The cutting-edge of consumer culture will find a new arena in these new urbanised country zones. Because even if people will settle far away from the rumble of the town we will still demand the perfect espresso or a yogi-tea at the local bar. We would like to buy high quality food and objects and in the evening we will hang out at the local gourmet restaurant. There will be completely new demands for service in these former “sleep-cities”. We will become the cosmopolitans of the countryside where we will find the new “good life”.

The ongoing development of broadband technology will make working out of the office easier and help us communicate with our friends around the world. And the day we feel an urge to hang out in Tokyo or Paris we have only a short and convenient trip to the airport.

However, travelling will look and work rather different in the future compared to today. Pollution, high transportation costs and terrorism will do its best to change our way of life. Safety will be the number one thing in our mind and our comfortable homes will work as hubs towards the surrounding world. They will be our base-camps where the information technology will be our premier tool to connect to and travel through the virtual world.

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3 – Emotional branding

For good reasons there are a lot of talk about the environmental pollution around the world. But there is another pollution going on as well, 24 hours a day, 7 days a week. It’s the mental pollution caused by the never ending advertising battle on TV and radio, in magazines and on the streets. We are bombarded with unwanted commercial messages by marketers wherever we go. It is not strange that we don’t believe in the branded messages any longer. They irritate us and we don’t experience them as credible. Instead we listen to our friends. They will tell us the truth about their personal brand experiences. The kind of stuff we will never see in an ad or commercial.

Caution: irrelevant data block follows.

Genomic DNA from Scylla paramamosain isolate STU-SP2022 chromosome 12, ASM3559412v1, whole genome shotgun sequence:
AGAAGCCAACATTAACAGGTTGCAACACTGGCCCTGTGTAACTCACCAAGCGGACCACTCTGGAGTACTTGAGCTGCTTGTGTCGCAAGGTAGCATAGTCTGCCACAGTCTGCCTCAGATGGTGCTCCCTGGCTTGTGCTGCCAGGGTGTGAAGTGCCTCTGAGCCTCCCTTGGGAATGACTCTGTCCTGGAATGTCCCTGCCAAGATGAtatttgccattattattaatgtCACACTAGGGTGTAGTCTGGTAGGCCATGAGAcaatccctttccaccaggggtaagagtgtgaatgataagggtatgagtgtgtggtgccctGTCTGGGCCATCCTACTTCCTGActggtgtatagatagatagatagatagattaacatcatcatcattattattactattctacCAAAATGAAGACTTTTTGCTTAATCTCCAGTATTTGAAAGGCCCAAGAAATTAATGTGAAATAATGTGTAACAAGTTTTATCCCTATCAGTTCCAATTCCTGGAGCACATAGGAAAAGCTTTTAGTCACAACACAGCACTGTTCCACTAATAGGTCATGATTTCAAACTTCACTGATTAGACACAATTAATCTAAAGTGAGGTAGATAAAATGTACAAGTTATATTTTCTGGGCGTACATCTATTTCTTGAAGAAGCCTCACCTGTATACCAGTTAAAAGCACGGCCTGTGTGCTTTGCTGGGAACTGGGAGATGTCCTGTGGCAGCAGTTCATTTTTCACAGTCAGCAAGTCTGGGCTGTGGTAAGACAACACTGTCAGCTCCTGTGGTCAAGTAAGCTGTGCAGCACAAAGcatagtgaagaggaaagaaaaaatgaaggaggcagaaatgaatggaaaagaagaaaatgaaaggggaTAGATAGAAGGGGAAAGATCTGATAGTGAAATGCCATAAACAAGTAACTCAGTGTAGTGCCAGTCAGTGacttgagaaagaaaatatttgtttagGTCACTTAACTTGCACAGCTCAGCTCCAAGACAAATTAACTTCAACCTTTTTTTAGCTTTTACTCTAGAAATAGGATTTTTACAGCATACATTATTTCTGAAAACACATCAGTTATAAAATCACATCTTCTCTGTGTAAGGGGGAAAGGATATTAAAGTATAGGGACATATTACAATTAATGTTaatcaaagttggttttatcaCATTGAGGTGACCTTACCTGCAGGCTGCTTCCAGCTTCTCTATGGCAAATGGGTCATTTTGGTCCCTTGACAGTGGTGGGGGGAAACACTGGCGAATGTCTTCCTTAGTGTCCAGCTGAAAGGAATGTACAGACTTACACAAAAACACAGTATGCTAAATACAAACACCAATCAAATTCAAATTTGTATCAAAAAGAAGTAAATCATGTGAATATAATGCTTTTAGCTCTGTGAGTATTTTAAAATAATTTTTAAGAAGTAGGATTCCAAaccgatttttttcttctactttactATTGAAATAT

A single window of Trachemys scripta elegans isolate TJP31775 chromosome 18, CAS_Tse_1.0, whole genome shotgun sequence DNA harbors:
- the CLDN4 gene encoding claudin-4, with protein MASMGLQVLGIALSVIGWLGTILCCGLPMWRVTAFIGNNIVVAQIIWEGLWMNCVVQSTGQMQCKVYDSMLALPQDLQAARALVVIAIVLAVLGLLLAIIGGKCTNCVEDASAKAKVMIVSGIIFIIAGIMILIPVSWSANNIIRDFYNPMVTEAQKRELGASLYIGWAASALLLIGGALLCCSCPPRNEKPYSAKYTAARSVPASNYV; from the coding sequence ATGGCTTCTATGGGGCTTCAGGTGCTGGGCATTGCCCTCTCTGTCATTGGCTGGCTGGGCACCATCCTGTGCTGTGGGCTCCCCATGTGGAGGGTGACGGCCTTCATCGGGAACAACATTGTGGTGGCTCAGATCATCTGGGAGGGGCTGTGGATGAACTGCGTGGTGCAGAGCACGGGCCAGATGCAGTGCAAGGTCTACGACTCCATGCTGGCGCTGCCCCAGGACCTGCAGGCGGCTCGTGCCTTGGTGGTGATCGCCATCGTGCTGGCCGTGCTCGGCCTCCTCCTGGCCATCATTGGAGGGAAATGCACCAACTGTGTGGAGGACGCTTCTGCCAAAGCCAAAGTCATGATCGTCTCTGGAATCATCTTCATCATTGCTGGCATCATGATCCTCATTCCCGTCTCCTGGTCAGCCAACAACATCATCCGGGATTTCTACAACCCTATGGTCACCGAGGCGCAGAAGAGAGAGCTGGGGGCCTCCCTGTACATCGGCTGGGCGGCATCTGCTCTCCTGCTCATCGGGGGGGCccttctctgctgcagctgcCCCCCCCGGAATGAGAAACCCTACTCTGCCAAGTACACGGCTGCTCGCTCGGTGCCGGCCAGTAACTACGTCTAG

A lot of people have turned almost anti-brand. It will be a great challenge for companies to find new methods to converse, involve and interact with the consumers and offer them to experience the brand according to their own wishes. In the future building a relationship with your consumers and offer them relevant brand experiences will be paramount. It will be about engaging and understanding the consumers needs and develop product and services according to it. To create passion and desire and improve their lives. The brands that will understand that they are just a tool for the consumer to realize their personal dreams will survive and flourish. Act towards the consumers as you act towards your friends. Keep your promises and be honest. If you are lucky your costumers would like to start an affaire d’amour with you.

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4 – Good Karma

One of the most important future trends will be about to make a difference and to take responsibility. It concerns both private individuals, companies and organisations. There are a couple of short phrases that describe this growing ethical trend in a good way; “good karma”, “do-good”, “conscious consumption”, “don’t be evil” and “conscious capitalism”.